Introduction: Play
(Rev. Trevor Maloney)

For good reason, our Zen tradition is known for being a little serious, perhaps even harsh. The kyosaku is meant to help practitioners stay awake—and it does—but it still looks like someone getting hit with a stick. Linji was known for his deafening shout, and Te Shan for his tendency to beat his students with a staff. Our ancestors often remind us to be single-minded in our pursuit of truth. With death as our constant companion, what room is there for play, for goofing around?

You could easily focus on the dignity, majesty, and life-or-death seriousness of our tradition, if you wanted to. But, you would be forgetting Chin Niu, who would call his monks to lunch by beating a pot, laughing, dancing, and singing, "Bodhisattvas! Come and eat!" You would be forgetting the spontaneous laughter that came about at moments of awakening. You would be ignoring the Pang family's teasing each other as they sharpened their understanding together.

While buddhas and bodhisattvas are traditionally depicted with a slight smile, or at least a rather warm expression, Bodhidharma, the first Zen ancestor in China, sits there scowling. He's a scary sight. His beard is scraggly. He wears his robe over his head, which gives me the impression that he's hiding, that he doesn't want to talk to me. He probably wouldn't want to talk to me, in fact. He brought a teaching "not dependent on words and letters." Hui-Ke had to cut off his own hand just to get into his dokusan room. Bodhidharma was so dead serious and intent on practicing zazen, the legend says, that he sliced off his eyelids to keep from dozing off. (Fortunately for us, his eyelids fell to the ground and a tea plant sprung up, so we can just have some tea to stay alert.) Google image-search "Bodhidharma" and you'll see some serious-looking faces. Our way is difficult, he seems to say, demanding everything. Don't slack off.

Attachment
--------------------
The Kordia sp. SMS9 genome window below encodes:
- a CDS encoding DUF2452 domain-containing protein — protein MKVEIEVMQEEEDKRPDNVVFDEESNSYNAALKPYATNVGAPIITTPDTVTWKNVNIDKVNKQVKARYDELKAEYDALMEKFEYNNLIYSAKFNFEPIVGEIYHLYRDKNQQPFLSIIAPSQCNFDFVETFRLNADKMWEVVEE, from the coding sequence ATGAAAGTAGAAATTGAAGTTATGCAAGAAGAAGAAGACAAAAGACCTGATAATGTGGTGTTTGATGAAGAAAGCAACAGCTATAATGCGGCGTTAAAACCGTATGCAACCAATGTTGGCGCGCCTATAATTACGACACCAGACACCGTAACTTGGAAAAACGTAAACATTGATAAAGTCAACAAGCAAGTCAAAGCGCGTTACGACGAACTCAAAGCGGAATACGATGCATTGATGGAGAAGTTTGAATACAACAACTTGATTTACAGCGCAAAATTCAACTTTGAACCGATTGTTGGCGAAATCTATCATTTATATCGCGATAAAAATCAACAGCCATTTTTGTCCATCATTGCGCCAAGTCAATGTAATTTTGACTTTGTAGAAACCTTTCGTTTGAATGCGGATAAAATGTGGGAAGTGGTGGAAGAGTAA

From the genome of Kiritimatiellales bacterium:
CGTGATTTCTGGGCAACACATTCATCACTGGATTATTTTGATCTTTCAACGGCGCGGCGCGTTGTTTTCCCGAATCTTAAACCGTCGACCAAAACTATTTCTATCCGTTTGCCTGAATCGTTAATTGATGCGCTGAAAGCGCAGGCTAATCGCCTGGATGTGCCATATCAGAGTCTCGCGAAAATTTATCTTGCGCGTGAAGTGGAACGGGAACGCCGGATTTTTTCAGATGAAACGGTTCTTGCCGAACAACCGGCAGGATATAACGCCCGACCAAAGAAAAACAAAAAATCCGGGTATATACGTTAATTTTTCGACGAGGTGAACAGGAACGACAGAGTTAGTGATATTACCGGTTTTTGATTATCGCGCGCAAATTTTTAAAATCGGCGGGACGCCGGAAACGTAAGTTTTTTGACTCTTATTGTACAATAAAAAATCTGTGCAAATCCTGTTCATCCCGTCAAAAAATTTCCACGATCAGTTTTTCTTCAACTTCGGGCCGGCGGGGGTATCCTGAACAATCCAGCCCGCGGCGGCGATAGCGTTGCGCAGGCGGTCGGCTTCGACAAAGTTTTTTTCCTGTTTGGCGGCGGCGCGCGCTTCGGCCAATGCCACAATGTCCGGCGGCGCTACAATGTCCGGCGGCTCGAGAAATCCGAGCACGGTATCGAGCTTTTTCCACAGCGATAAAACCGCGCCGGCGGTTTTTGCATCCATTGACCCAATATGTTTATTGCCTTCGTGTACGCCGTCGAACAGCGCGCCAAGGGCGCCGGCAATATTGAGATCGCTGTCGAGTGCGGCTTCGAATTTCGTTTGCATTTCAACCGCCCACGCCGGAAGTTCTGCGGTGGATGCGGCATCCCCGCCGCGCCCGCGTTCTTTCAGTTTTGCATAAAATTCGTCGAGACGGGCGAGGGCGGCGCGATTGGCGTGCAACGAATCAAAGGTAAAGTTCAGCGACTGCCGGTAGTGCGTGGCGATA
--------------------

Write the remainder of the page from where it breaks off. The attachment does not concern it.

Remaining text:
This image is different, however. Hanging in the AZC zendo, it shows Bodhidharma playing with a chubby little kitty, and smiling. I've never seen such a depiction of the blue-eyed barbarian. Sure, practice hard, it seems to say, but know that this is all for the sake of liberation. Dogen tells us that if you realize that your mind is unlimited, "your priorities about everything change immediately." Maybe playing with the cat, or tying a pretty red ribbon around his neck, becomes the most important thing. Devote yourself wholeheartedly to this way that directly points to the absolute. Know that your mind is unlimited. Smile. Bodhidharma wants to play.

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Trevor said...

I wonder if folks take much notice of this scroll, if they've noticed the cat?

TxLostWolf said...

Why would a tradition be life or death serious when life and death are the same? Why not take joy in all life's moments?

Anonymous said...

"We don't stop playing because we grow old; we grow old because we stop playing."
George Bernard Shaw

Trevor said...

TxlostWolf: Exactly.